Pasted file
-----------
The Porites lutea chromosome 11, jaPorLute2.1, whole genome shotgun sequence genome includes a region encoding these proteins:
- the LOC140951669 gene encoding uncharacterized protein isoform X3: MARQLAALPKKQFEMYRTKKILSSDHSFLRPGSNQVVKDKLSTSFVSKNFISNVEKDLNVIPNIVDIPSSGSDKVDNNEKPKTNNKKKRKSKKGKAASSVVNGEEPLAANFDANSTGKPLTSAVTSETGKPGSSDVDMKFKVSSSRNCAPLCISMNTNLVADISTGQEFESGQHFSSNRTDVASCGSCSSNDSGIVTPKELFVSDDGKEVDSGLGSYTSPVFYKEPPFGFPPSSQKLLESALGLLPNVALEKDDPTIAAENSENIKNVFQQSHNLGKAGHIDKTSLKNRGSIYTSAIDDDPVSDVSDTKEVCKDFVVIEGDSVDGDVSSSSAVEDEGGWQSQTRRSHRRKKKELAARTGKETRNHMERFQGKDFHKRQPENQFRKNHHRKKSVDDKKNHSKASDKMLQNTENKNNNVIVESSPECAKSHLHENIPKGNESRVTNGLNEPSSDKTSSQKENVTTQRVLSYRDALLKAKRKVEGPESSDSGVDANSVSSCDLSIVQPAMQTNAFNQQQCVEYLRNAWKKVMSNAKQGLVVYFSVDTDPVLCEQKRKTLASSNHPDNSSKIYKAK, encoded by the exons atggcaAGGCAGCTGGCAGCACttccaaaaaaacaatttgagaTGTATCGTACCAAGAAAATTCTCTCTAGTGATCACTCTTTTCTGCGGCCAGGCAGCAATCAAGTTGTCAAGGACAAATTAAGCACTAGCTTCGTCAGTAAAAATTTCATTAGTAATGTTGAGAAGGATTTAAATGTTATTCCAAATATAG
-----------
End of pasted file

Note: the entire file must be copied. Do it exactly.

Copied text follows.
The Porites lutea chromosome 11, jaPorLute2.1, whole genome shotgun sequence genome includes a region encoding these proteins:
- the LOC140951669 gene encoding uncharacterized protein isoform X3: MARQLAALPKKQFEMYRTKKILSSDHSFLRPGSNQVVKDKLSTSFVSKNFISNVEKDLNVIPNIVDIPSSGSDKVDNNEKPKTNNKKKRKSKKGKAASSVVNGEEPLAANFDANSTGKPLTSAVTSETGKPGSSDVDMKFKVSSSRNCAPLCISMNTNLVADISTGQEFESGQHFSSNRTDVASCGSCSSNDSGIVTPKELFVSDDGKEVDSGLGSYTSPVFYKEPPFGFPPSSQKLLESALGLLPNVALEKDDPTIAAENSENIKNVFQQSHNLGKAGHIDKTSLKNRGSIYTSAIDDDPVSDVSDTKEVCKDFVVIEGDSVDGDVSSSSAVEDEGGWQSQTRRSHRRKKKELAARTGKETRNHMERFQGKDFHKRQPENQFRKNHHRKKSVDDKKNHSKASDKMLQNTENKNNNVIVESSPECAKSHLHENIPKGNESRVTNGLNEPSSDKTSSQKENVTTQRVLSYRDALLKAKRKVEGPESSDSGVDANSVSSCDLSIVQPAMQTNAFNQQQCVEYLRNAWKKVMSNAKQGLVVYFSVDTDPVLCEQKRKTLASSNHPDNSSKIYKAK, encoded by the exons atggcaAGGCAGCTGGCAGCACttccaaaaaaacaatttgagaTGTATCGTACCAAGAAAATTCTCTCTAGTGATCACTCTTTTCTGCGGCCAGGCAGCAATCAAGTTGTCAAGGACAAATTAAGCACTAGCTTCGTCAGTAAAAATTTCATTAGTAATGTTGAGAAGGATTTAAATGTTATTCCAAATATAG